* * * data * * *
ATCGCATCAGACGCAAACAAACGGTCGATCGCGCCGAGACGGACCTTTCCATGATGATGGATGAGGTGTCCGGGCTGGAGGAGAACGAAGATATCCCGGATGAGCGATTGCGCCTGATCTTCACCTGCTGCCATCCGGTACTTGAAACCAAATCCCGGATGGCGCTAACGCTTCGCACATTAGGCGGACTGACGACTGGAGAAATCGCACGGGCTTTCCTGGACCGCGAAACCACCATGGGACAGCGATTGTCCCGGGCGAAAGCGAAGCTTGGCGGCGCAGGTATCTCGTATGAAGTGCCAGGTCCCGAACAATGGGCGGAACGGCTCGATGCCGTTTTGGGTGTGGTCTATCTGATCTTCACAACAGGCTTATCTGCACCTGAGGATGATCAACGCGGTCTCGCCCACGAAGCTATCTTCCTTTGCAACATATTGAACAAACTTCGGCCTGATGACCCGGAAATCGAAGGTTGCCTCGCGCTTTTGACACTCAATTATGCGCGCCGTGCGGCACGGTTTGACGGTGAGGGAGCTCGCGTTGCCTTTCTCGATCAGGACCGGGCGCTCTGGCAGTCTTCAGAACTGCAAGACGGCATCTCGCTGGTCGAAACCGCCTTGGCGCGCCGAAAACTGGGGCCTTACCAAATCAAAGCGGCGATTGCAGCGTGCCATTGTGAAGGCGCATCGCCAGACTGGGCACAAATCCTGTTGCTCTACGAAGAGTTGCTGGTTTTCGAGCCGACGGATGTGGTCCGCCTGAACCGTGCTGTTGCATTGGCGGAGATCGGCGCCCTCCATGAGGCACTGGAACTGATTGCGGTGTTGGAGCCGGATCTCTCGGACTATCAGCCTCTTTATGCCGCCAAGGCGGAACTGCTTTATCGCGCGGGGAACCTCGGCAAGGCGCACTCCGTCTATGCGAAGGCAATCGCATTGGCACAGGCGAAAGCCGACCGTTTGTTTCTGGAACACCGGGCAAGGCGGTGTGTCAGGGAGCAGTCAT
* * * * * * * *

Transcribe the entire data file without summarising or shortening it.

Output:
ATCGCATCAGACGCAAACAAACGGTCGATCGCGCCGAGACGGACCTTTCCATGATGATGGATGAGGTGTCCGGGCTGGAGGAGAACGAAGATATCCCGGATGAGCGATTGCGCCTGATCTTCACCTGCTGCCATCCGGTACTTGAAACCAAATCCCGGATGGCGCTAACGCTTCGCACATTAGGCGGACTGACGACTGGAGAAATCGCACGGGCTTTCCTGGACCGCGAAACCACCATGGGACAGCGATTGTCCCGGGCGAAAGCGAAGCTTGGCGGCGCAGGTATCTCGTATGAAGTGCCAGGTCCCGAACAATGGGCGGAACGGCTCGATGCCGTTTTGGGTGTGGTCTATCTGATCTTCACAACAGGCTTATCTGCACCTGAGGATGATCAACGCGGTCTCGCCCACGAAGCTATCTTCCTTTGCAACATATTGAACAAACTTCGGCCTGATGACCCGGAAATCGAAGGTTGCCTCGCGCTTTTGACACTCAATTATGCGCGCCGTGCGGCACGGTTTGACGGTGAGGGAGCTCGCGTTGCCTTTCTCGATCAGGACCGGGCGCTCTGGCAGTCTTCAGAACTGCAAGACGGCATCTCGCTGGTCGAAACCGCCTTGGCGCGCCGAAAACTGGGGCCTTACCAAATCAAAGCGGCGATTGCAGCGTGCCATTGTGAAGGCGCATCGCCAGACTGGGCACAAATCCTGTTGCTCTACGAAGAGTTGCTGGTTTTCGAGCCGACGGATGTGGTCCGCCTGAACCGTGCTGTTGCATTGGCGGAGATCGGCGCCCTCCATGAGGCACTGGAACTGATTGCGGTGTTGGAGCCGGATCTCTCGGACTATCAGCCTCTTTATGCCGCCAAGGCGGAACTGCTTTATCGCGCGGGGAACCTCGGCAAGGCGCACTCCGTCTATGCGAAGGCAATCGCATTGGCACAGGCGAAAGCCGACCGTTTGTTTCTGGAACACCGGGCAAGGCGGTGTGTCAGGGAGCAGTCAT